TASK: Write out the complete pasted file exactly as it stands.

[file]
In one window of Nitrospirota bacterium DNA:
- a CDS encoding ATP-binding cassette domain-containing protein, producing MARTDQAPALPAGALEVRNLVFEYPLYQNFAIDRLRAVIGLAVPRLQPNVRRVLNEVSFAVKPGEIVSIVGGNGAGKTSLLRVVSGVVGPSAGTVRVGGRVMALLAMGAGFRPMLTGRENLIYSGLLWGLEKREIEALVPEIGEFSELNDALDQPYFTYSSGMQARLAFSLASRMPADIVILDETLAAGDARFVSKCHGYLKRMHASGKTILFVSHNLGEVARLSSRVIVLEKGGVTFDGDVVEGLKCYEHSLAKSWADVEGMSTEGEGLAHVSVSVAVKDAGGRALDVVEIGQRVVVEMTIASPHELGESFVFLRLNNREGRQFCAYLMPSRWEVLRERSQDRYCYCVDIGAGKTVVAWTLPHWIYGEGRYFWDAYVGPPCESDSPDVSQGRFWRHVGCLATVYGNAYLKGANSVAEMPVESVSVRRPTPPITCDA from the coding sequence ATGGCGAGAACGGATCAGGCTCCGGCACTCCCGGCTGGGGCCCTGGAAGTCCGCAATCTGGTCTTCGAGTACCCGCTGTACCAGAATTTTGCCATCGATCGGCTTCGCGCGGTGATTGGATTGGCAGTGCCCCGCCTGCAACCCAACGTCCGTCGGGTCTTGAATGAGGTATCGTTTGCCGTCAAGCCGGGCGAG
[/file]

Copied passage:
In one window of Nitrospirota bacterium DNA:
- a CDS encoding ATP-binding cassette domain-containing protein, producing MARTDQAPALPAGALEVRNLVFEYPLYQNFAIDRLRAVIGLAVPRLQPNVRRVLNEVSFAVKPGEIVSIVGGNGAGKTSLLRVVSGVVGPSAGTVRVGGRVMALLAMGAGFRPMLTGRENLIYSGLLWGLEKREIEALVPEIGEFSELNDALDQPYFTYSSGMQARLAFSLASRMPADIVILDETLAAGDARFVSKCHGYLKRMHASGKTILFVSHNLGEVARLSSRVIVLEKGGVTFDGDVVEGLKCYEHSLAKSWADVEGMSTEGEGLAHVSVSVAVKDAGGRALDVVEIGQRVVVEMTIASPHELGESFVFLRLNNREGRQFCAYLMPSRWEVLRERSQDRYCYCVDIGAGKTVVAWTLPHWIYGEGRYFWDAYVGPPCESDSPDVSQGRFWRHVGCLATVYGNAYLKGANSVAEMPVESVSVRRPTPPITCDA from the coding sequence ATGGCGAGAACGGATCAGGCTCCGGCACTCCCGGCTGGGGCCCTGGAAGTCCGCAATCTGGTCTTCGAGTACCCGCTGTACCAGAATTTTGCCATCGATCGGCTTCGCGCGGTGATTGGATTGGCAGTGCCCCGCCTGCAACCCAACGTCCGTCGGGTCTTGAATGAGGTATCGTTTGCCGTCAAGCCGGGCGAG